• How do you rationalise your view of the chiropractic profession as responsible for most serious adverse affects when osteopaths, some physiotherapists and other professionals also engage on a global basis in manipulation of the cervical spine?
    • Why do you say that osteopaths use mobilisation, which is inherently safer and chiropractors only manipulate, which carries more risk?
    • Where is your evidence of “serious adverse events, such as stroke (sometimes fatal) are regularly reported”? [/GCC]

    Ref http://www.gcc-uk.org/files/link_file/C-040805-Open1.pdf *

    What is particularly interesting about this meeting is that Appendix A, and the minutes of the ensuing debate, seem to be for chiropractors’ eyes only. Considering that the GCC prides itself on being a transparent and helpful regulatory body, what reasons could it have for not publishing such important information?

    It’s worth noting that at the time of that meeting one of the GCC’s main duties (now withdrawn) was to promote** the profession of chiropractic. Perhaps publishing Ernst’s input would have shown chiropractic in too negative a light – in which case it is unlikely that the AECC and BCA would manage to be impartial.”

    Ref: http://www.quackometer.net/blog/2010/11/chiropractors-at-war-with-their-regulator-the-gcc.html#comment-6944

    *It’s now a dead link, but you can still read the minutes here: https://tinyurl.com/ufbznrq NB. Currently, for agendas, papers or minutes prior to 2015, you have to contact the GCC:
    https://www.gcc-uk.org/about-us/how-we-work/council

    ** The GCC’s remit now gives it the power to ‘develop’ the chiropractic profession in the UK. Some might view that as promoting it by another name.

  • “a discussion ensued in which I was accused of not knowing my subject”

    That is a possibility.

    • @ DC

      Prof. Ernst has a thorough understanding of chiropractic. In addition to that, he was Professor in Physical Medicine and Rehabilitation (PMR) at Hannover Medical School (Germany) and Head of the PMR Department at the University of Vienna (Austria). I also understand that he’s been trained in spinal manipulation.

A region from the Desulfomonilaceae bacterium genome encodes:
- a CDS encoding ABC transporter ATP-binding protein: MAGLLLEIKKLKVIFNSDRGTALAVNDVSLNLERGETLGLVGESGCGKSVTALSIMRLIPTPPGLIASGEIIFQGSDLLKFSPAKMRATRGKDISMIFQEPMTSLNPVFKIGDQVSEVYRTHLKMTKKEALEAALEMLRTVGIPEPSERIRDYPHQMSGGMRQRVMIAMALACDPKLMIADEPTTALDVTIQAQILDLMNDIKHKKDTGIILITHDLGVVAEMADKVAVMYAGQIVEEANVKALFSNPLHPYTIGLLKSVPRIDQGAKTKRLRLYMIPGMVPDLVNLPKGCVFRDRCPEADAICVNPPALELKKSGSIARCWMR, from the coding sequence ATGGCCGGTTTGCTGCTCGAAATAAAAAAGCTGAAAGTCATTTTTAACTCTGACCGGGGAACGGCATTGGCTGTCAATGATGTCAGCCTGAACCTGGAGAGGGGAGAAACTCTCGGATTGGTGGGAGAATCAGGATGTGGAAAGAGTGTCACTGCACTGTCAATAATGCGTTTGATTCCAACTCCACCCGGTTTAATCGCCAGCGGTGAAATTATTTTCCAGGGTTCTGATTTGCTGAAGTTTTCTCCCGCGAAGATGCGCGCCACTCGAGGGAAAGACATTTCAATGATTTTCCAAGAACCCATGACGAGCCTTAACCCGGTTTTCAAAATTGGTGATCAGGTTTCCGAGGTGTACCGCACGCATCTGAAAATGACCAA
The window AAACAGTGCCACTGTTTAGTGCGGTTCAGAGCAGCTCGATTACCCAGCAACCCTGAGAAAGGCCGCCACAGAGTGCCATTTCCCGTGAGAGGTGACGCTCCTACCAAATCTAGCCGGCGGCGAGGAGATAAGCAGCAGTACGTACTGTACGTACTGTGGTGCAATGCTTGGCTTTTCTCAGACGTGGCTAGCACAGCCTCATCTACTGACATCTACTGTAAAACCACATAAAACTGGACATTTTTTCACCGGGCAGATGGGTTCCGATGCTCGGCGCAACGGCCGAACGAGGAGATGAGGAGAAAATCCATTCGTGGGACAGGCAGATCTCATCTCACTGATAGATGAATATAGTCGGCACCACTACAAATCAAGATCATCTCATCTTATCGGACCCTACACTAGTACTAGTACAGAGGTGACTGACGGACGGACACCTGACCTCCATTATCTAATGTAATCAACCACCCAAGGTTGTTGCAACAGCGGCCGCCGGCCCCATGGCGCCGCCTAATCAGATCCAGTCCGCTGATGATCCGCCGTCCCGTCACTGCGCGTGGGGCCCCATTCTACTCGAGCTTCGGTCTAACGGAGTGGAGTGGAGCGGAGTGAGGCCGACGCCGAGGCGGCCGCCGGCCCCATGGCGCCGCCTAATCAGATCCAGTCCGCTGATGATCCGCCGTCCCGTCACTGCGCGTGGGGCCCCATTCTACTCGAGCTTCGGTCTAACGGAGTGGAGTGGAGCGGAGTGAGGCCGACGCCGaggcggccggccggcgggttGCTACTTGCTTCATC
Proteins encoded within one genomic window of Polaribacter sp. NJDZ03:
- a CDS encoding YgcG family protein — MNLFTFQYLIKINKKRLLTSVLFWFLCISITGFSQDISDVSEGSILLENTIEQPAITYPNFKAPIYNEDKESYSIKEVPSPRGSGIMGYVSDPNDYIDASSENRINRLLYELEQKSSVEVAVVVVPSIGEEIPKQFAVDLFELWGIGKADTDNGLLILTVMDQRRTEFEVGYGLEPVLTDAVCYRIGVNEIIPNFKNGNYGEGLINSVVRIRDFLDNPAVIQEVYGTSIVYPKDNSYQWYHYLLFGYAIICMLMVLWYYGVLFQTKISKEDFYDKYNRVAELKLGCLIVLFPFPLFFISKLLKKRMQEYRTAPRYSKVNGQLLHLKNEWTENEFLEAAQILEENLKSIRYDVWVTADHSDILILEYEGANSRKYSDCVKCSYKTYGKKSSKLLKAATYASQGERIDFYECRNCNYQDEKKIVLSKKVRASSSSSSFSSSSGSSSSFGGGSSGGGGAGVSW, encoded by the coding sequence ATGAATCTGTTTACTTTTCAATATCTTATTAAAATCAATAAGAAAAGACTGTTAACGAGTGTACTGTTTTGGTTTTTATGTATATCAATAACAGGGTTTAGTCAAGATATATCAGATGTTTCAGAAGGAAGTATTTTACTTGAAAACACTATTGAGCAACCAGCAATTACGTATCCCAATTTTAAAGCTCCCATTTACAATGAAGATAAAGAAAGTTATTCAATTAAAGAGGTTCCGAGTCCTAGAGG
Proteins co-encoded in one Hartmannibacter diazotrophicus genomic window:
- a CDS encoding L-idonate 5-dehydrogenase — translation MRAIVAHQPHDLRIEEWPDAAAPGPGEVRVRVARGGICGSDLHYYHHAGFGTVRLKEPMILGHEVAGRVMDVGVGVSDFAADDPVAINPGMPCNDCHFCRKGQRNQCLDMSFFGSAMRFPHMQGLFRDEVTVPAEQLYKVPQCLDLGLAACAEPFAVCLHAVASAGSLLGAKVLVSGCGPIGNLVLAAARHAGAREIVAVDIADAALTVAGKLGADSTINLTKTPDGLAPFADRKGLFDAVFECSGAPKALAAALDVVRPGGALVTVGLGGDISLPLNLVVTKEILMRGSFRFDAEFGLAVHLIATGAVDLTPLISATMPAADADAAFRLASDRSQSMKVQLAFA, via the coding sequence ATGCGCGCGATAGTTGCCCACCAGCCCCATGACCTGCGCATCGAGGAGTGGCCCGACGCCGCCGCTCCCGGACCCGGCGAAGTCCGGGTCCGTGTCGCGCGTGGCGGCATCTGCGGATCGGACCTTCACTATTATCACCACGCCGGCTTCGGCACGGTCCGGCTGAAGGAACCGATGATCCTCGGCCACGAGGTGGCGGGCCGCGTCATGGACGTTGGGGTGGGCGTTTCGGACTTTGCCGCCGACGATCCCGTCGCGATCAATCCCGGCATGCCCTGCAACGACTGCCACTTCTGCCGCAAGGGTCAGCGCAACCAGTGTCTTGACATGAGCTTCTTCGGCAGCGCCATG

IMO, it’s understandable that the GCC would try to intimidate him and scare him off. For example, just look at what the Chairman of the General Chiropractic Council wrote in 2004:

      QUOTE
      “In spite of strong mutual suspicion and distrust, the profession united under a group formed specifically to pursue regulation and secured the Chiropractors Act (1994)…..Regulation for a new profession will literally ‘legitimise it’, establishing its members within the community, making them feel more valued. In turn, this brings greater opportunity for more clients and a healthier bank balance.” Michael C. Copland-Griffiths, former Chairman of the General Chiropractic Council (European Journal of Oriental Medicine, Vol.2 No.6, 2004)

      Ref: https://www.ebm-first.com/chiropractic/uk-chiropractic-issues/1437-statutory-regulation-the-chiropractic-experience.html

      Pretty damning stuff.

    • yes, that’s a possibility.
      but I think that, if the chiro in this case, had had half the knowledge of mine, Mr Lawler would be still alive today.

      • DC wrote: “I have seen him [Prof. Ernst] make three errors in the past few weeks alone. I pointed them out. Errors from someone who ‘understands chiropractic’ would not have made.”

        @ DC

        Prof. Ernst’s understanding of chiropractic has long been thorough. Indeed, it has been comprehensive enough for him to know not to become one. You can learn why from this display of some of his chiropractic knowledge: https://edzardernst.com/2019/01/evidence-based-chiropractic-education-would-mean-that-students-cannot-become-chiropractors/

        Further, I agree with his comment above that if the chiropractor in the Lawler case, Arleen Scholten, had had half of his knowledge, then Mr Lawler would still be alive today.

        Returning to the topic of this post, DC, do you agree that it looks like the General Chiropractic Council’s aim is not to protect the public, but to defend chiropractors from criticism?

        • @Blue Wode

          “Further, I agree with his comment above that if the chiropractor in the Lawler case, Arleen Scholten, had had half of his knowledge, then Mr Lawler would still be alive today.”

          You make me laugh.
          While death by homeopaths are publicized and scrutinized one by one, the deaths from SBB blankets thousand at a time in many a category. If you were concerned about death by medical … you would be focusing in on deaths due to SBM
          I’ve pointed this out here many times, but the drum beat continues to condemn those whom do not have the precious license issued by the state … to KILL

        • He is still making errors. Perhaps his understanding is just outdated.

          I have no insight on GCC motives.

  • This case, and Mrs Arleen Scholten will be considered by the GCC, again.
    It is important, as the role of the GCC is to protect the public so that “patients can be confident that when they go to see a chiropractor they will receive quality care and will be protected from harm.” (GCC Code of conduct). The Code requires chiropractors to: